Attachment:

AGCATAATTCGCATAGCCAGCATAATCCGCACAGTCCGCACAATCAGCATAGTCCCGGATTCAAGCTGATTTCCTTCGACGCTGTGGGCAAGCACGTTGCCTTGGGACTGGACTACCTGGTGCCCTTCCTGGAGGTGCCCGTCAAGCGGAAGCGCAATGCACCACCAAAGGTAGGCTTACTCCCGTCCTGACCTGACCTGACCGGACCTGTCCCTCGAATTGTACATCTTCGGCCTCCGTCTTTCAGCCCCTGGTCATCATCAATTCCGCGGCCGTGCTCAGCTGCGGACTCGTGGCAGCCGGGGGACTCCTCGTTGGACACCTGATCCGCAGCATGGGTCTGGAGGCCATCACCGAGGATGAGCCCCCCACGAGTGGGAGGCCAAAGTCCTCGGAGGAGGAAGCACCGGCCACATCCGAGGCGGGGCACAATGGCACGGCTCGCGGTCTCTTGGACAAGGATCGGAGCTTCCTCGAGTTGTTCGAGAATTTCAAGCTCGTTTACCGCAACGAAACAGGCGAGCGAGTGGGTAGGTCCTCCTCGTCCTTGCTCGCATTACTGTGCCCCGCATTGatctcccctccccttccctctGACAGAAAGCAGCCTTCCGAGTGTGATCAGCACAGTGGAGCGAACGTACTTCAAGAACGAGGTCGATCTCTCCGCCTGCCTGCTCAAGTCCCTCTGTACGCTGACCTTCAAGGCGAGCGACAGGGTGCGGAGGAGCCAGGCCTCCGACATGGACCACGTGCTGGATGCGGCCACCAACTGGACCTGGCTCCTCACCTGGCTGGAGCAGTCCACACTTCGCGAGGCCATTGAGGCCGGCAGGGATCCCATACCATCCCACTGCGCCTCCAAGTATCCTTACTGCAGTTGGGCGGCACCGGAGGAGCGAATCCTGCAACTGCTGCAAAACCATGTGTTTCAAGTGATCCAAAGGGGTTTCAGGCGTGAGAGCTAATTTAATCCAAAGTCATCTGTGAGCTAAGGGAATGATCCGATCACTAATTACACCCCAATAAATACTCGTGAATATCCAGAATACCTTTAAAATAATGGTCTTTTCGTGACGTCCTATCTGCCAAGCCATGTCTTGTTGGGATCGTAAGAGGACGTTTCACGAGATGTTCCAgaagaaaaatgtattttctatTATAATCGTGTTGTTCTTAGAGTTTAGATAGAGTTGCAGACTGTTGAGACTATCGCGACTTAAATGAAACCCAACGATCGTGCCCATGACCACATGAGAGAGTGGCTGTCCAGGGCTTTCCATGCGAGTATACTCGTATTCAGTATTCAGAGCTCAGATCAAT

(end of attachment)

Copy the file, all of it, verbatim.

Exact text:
AGCATAATTCGCATAGCCAGCATAATCCGCACAGTCCGCACAATCAGCATAGTCCCGGATTCAAGCTGATTTCCTTCGACGCTGTGGGCAAGCACGTTGCCTTGGGACTGGACTACCTGGTGCCCTTCCTGGAGGTGCCCGTCAAGCGGAAGCGCAATGCACCACCAAAGGTAGGCTTACTCCCGTCCTGACCTGACCTGACCGGACCTGTCCCTCGAATTGTACATCTTCGGCCTCCGTCTTTCAGCCCCTGGTCATCATCAATTCCGCGGCCGTGCTCAGCTGCGGACTCGTGGCAGCCGGGGGACTCCTCGTTGGACACCTGATCCGCAGCATGGGTCTGGAGGCCATCACCGAGGATGAGCCCCCCACGAGTGGGAGGCCAAAGTCCTCGGAGGAGGAAGCACCGGCCACATCCGAGGCGGGGCACAATGGCACGGCTCGCGGTCTCTTGGACAAGGATCGGAGCTTCCTCGAGTTGTTCGAGAATTTCAAGCTCGTTTACCGCAACGAAACAGGCGAGCGAGTGGGTAGGTCCTCCTCGTCCTTGCTCGCATTACTGTGCCCCGCATTGatctcccctccccttccctctGACAGAAAGCAGCCTTCCGAGTGTGATCAGCACAGTGGAGCGAACGTACTTCAAGAACGAGGTCGATCTCTCCGCCTGCCTGCTCAAGTCCCTCTGTACGCTGACCTTCAAGGCGAGCGACAGGGTGCGGAGGAGCCAGGCCTCCGACATGGACCACGTGCTGGATGCGGCCACCAACTGGACCTGGCTCCTCACCTGGCTGGAGCAGTCCACACTTCGCGAGGCCATTGAGGCCGGCAGGGATCCCATACCATCCCACTGCGCCTCCAAGTATCCTTACTGCAGTTGGGCGGCACCGGAGGAGCGAATCCTGCAACTGCTGCAAAACCATGTGTTTCAAGTGATCCAAAGGGGTTTCAGGCGTGAGAGCTAATTTAATCCAAAGTCATCTGTGAGCTAAGGGAATGATCCGATCACTAATTACACCCCAATAAATACTCGTGAATATCCAGAATACCTTTAAAATAATGGTCTTTTCGTGACGTCCTATCTGCCAAGCCATGTCTTGTTGGGATCGTAAGAGGACGTTTCACGAGATGTTCCAgaagaaaaatgtattttctatTATAATCGTGTTGTTCTTAGAGTTTAGATAGAGTTGCAGACTGTTGAGACTATCGCGACTTAAATGAAACCCAACGATCGTGCCCATGACCACATGAGAGAGTGGCTGTCCAGGGCTTTCCATGCGAGTATACTCGTATTCAGTATTCAGAGCTCAGATCAAT